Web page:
All posts tagged: Jurassic Park

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The Great Summer Movies: Hold On To Your Butts

It is the summer of 1983. I sit in the River Oaks Theaters with my dad. I watch R2D2 get blasted by a stormtrooper, and I gasp. It’s the summer of 1993. I sit alone in the theater at Chicago Ridge Mall. I watch a Tyrannosaurus Rex attempt to eat an obnoxiously precocious child, and I gasp. It’s 2003. I sit at the AMC Lowes Streets of Woodfield with my fiancé. I watch Laurence Fishburn fight an albino on top of a moving semi truck, and I gasp. It’s 2013. My Father’s Day present is a ticket to watch Kirk and Spock once again attempt to save the galaxy. At some point, I probably gasp. (apologies to Alan Moore and Dave Gibbons) I can’t let go of summer movies. It’s still a near-perfect form of escape. Writing about them lets me escape too, a kind of critical nostalgia that lets me pretend I’m participating in a conversation that actually ended decades ago. All those summer afternoons and evenings, escaping into the chilly coccoon of an …

Confessions of a Comics Shop Junkie, No. 50

Here we go again with Confessions of a Comics Shop Junkie, in which I opine on various recently released publications of the sequential graphic nature, some of which may be sitting on the rack at a comics shop, or awaiting the click of a button on some online merchant’s web page, near you. If you’re lucky. Or not, as the case may be. THE SPIRIT #10 Script: David Hine; Art: Moritat DC Comics, $2.99 I read the first issue of this, DC’s latest attempt to sell us Will Eisner’s most memorable character, and reviewed it several months ago. As I recall, I liked it OK but wasn’t compelled to follow up on it, nor was I particularly drawn to the other “First Wave” titles either, though I thought they were, for the most part, handled well. However, after a long period of overlooking The Spirit, my admittedly flighty attention was captured by the minimal, but really striking, Jose Ladronn cover to this issue that you see at left- Denny Colt, against a stark white background, …

Revival House: Thirteen Badass Cinematic Creatures

King Kong, from King Kong (1933). In terms of special effects, the big ape in Peter Jackson’s 2005 remake might look better, but it’s hard to top the badassity of Kong 1.0, who leaves people flopping about like squished bugs after he steps on them. This Kong has no time for ice-dancing excursions. Pioneering stop-motion animator Willis O’Brien’s work is still an impressive sight after all these years. Badassitude Level: Eighth wonder, people. Godzilla, from Gojira (1954). A prehistoric mutant creature accidentally created by radiation from a nuclear explosion, Godzilla might be the most iconic movie monster of all time. As the series of Godzilla films progressed, he went from menacing threat to hero, and thus less badass (though in later films he was more of an antihero). But in director Ishiro Honda’s original film (not the “Americanized” re-edited version released here in 1956), the allegorical elements warning of the dangers of nuclear testing are much more prominent. Godzilla has admittedly never looked realistic — it’s all too obviously a guy in a lizard suit …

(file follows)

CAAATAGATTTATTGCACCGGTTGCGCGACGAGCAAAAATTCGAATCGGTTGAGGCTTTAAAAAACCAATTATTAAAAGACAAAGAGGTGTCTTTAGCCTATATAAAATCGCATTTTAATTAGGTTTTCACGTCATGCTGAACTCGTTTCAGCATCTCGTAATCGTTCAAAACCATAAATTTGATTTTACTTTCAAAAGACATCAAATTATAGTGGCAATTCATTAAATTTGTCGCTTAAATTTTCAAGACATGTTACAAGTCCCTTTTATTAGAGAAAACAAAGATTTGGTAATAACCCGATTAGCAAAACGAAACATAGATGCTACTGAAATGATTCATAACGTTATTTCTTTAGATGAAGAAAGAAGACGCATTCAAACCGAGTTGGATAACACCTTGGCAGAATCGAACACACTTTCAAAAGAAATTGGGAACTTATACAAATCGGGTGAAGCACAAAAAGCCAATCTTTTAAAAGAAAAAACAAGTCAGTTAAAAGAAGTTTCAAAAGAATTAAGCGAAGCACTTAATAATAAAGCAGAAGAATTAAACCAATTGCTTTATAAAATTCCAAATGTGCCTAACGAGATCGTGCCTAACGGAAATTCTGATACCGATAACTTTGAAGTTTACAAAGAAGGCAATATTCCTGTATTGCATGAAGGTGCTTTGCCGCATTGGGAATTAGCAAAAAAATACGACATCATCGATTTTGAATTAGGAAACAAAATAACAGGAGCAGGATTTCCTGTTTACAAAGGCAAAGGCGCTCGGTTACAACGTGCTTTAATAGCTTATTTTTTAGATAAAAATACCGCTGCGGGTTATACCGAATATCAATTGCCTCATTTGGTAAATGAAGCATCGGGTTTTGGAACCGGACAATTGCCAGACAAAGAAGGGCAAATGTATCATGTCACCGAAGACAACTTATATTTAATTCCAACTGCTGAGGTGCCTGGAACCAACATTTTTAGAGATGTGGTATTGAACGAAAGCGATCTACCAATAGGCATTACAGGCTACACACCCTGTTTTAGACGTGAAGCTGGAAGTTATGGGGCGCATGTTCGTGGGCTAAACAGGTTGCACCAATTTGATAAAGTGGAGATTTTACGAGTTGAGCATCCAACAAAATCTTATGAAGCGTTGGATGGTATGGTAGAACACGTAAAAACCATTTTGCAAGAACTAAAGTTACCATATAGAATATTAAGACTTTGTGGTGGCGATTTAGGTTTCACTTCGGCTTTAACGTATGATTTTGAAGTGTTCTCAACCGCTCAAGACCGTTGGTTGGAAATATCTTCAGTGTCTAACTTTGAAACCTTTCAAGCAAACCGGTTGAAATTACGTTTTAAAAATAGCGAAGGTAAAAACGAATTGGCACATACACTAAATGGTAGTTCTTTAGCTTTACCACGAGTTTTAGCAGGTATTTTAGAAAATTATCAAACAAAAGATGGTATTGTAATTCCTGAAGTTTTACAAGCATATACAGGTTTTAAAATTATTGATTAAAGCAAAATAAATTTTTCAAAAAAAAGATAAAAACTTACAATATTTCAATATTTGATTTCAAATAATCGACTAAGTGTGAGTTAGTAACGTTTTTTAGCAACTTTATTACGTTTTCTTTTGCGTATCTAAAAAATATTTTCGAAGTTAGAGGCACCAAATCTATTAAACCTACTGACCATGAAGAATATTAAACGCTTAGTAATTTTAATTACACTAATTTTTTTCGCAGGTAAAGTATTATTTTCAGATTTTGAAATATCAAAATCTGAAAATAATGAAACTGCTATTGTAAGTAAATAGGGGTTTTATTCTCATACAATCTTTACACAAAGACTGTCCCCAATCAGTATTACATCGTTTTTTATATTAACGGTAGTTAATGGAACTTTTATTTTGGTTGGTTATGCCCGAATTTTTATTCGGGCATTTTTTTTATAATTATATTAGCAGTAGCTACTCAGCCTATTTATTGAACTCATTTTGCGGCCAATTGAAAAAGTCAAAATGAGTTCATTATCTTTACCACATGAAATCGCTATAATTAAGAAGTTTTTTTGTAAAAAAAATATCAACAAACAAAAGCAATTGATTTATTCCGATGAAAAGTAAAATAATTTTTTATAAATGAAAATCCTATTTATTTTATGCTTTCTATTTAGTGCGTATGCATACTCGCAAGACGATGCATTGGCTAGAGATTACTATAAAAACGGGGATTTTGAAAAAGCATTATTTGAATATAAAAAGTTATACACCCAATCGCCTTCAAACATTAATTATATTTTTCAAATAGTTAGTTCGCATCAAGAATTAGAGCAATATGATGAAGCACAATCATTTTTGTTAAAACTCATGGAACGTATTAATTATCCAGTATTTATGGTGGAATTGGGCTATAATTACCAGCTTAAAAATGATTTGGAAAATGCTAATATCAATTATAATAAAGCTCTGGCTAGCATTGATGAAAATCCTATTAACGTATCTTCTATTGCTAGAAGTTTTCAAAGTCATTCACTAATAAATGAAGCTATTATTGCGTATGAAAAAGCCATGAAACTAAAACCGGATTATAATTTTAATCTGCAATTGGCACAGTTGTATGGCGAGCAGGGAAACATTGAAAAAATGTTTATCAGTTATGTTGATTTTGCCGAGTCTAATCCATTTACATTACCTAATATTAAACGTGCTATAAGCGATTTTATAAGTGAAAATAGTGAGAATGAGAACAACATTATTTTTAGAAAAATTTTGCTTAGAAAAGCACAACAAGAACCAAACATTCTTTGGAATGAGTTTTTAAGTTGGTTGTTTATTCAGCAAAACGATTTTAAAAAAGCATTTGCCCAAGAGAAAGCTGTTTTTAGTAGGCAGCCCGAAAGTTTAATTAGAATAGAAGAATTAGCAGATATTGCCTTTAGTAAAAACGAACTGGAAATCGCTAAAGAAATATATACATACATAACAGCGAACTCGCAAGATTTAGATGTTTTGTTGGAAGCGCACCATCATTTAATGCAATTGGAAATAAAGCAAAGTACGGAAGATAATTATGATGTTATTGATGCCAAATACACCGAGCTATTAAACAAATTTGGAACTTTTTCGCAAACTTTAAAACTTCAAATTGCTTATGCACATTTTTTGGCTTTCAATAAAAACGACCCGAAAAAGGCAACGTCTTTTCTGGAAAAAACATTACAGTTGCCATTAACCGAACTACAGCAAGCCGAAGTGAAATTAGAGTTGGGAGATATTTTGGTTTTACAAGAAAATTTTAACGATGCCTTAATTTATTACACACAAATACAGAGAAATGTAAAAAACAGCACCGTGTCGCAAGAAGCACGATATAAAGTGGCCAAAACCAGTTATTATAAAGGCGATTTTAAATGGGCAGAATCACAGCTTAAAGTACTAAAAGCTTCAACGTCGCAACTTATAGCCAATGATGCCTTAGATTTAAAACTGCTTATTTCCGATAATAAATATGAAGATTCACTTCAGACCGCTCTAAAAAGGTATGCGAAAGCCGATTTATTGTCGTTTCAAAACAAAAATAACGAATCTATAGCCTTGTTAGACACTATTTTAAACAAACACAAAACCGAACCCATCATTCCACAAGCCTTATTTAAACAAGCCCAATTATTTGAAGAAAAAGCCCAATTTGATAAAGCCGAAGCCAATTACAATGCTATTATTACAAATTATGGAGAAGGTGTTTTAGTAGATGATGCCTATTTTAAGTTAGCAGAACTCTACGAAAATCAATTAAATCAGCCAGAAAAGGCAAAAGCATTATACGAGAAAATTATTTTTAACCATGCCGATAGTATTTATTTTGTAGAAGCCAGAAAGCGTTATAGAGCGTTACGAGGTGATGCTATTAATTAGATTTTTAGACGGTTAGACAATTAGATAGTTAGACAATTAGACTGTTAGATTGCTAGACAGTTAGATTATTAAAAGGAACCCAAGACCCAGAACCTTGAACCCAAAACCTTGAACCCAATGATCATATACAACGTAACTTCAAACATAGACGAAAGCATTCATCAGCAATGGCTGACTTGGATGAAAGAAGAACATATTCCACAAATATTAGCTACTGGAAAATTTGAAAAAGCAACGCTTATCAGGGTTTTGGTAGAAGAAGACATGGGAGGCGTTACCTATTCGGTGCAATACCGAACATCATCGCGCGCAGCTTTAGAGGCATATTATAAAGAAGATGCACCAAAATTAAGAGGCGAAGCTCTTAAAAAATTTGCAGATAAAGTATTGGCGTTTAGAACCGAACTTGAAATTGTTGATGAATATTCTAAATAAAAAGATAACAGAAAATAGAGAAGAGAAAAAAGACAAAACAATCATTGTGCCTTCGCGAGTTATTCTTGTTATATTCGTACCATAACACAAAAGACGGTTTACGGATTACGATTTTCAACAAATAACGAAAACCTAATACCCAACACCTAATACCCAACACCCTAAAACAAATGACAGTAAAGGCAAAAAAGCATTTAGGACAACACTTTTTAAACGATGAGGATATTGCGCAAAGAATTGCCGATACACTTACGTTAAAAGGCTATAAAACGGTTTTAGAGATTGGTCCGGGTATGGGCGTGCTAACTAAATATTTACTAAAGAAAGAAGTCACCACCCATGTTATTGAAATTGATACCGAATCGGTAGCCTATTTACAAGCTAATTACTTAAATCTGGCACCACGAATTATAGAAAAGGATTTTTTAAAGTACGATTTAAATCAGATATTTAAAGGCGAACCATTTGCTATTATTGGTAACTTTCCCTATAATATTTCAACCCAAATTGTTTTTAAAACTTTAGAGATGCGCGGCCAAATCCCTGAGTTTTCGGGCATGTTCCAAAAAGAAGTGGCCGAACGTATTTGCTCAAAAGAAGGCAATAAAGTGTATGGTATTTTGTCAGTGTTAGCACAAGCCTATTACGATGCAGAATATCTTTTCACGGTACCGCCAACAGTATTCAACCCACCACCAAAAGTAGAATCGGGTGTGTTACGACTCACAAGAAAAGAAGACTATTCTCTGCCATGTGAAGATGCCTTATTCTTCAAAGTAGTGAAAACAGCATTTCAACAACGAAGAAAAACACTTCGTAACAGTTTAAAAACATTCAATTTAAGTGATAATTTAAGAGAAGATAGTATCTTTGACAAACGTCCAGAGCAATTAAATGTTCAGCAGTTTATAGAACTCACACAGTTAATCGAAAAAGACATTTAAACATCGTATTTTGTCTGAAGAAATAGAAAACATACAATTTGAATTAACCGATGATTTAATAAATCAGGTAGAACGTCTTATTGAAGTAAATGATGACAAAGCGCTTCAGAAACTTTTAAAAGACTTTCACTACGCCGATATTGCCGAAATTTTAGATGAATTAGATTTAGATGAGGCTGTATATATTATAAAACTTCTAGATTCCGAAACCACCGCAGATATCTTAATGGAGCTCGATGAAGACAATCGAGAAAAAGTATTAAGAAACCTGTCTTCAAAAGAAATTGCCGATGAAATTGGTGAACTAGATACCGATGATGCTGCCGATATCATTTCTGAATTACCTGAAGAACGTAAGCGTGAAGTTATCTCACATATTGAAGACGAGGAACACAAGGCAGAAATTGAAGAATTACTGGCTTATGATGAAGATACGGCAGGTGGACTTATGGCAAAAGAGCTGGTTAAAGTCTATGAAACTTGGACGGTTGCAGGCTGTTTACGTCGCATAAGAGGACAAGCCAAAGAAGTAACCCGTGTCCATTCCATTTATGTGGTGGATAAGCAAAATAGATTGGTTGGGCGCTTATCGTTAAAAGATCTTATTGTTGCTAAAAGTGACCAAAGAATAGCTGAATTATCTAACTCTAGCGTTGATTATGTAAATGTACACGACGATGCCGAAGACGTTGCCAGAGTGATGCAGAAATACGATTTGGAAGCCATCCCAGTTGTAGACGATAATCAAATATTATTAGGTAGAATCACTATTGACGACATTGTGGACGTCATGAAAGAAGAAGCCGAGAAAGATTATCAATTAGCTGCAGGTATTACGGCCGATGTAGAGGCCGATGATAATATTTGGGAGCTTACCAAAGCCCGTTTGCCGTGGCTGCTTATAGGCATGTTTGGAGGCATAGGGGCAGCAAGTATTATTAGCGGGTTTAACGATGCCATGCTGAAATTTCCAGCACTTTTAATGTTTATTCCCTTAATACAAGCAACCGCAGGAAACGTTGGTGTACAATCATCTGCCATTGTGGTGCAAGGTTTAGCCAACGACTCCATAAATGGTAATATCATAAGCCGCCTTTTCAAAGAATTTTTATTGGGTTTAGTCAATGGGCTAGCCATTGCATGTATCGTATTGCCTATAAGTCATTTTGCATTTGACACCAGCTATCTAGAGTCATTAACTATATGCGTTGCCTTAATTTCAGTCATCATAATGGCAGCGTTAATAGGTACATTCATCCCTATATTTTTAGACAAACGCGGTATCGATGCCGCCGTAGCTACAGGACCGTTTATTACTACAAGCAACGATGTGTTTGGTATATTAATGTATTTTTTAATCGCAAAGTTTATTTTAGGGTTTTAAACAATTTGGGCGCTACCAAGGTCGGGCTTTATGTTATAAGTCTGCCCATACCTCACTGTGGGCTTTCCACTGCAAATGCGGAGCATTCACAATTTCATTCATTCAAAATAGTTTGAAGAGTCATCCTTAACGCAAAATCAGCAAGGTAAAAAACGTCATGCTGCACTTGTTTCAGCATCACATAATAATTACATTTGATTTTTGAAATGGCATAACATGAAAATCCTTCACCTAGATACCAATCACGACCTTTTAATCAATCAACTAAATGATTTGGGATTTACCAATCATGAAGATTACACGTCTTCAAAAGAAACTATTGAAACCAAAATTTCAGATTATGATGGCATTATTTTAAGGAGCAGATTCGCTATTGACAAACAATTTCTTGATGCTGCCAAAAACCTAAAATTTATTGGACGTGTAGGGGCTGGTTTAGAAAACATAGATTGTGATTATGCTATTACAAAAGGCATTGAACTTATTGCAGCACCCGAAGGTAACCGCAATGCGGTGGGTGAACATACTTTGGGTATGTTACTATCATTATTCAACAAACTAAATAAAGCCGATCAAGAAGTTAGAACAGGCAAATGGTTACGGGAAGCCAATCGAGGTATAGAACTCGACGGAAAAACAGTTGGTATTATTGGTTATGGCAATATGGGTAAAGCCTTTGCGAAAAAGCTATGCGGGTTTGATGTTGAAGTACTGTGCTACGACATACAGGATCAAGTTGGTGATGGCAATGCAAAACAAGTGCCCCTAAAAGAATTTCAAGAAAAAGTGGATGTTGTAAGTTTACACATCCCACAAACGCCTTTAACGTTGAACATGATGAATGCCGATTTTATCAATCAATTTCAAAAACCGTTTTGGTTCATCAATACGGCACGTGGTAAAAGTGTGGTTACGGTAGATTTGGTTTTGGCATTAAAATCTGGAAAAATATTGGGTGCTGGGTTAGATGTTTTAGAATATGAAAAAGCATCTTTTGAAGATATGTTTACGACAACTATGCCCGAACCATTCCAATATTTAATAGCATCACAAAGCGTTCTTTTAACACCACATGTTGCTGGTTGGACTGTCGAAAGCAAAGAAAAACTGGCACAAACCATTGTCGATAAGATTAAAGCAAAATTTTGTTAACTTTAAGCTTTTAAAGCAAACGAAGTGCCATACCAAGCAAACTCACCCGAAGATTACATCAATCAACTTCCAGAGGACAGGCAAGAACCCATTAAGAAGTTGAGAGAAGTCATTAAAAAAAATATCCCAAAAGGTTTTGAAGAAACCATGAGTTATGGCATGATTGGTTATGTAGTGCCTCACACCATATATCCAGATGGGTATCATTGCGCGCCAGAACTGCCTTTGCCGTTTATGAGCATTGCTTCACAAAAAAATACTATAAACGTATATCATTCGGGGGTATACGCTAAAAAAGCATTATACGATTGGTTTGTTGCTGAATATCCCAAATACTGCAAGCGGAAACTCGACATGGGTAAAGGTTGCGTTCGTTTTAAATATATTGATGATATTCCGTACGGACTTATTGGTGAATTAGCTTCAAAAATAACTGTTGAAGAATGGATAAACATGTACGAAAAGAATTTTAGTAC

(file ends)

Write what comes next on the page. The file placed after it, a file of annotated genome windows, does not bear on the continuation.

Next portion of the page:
Farkakte Film Flashback: When Good Dinosaurs Go Bad

I’m not a fan of the Ice Age movies. OK, I like the little squirrelly guy who continually risks severe bodily injury in search of a nut, because I can relate to that. But it seems to me the minute Ray Romano and Denis Leary open their animated mouths to earn their paychecks for a day and a half’s work, the air drains out of the entire enterprise. This week marks the opening of the third film in the Ice Age series, Ice Age: Dawn of the Dinosaurs, which — in a signal of the level of desperation among the marketing specialists herded into a room to come up with these movies — adds the aforementioned dinosaurs to the mix, despite their extinction 25 million years before the Ice Age movies take place. Now, I don’t expect cartoons to be realistic, necessarily; I know most prehistoric sloths didn’t talk like John Leguizamo either. But this seems particularly bald-faced: Why not add in a contingent of robots and space aliens while you’re at it? (That sound …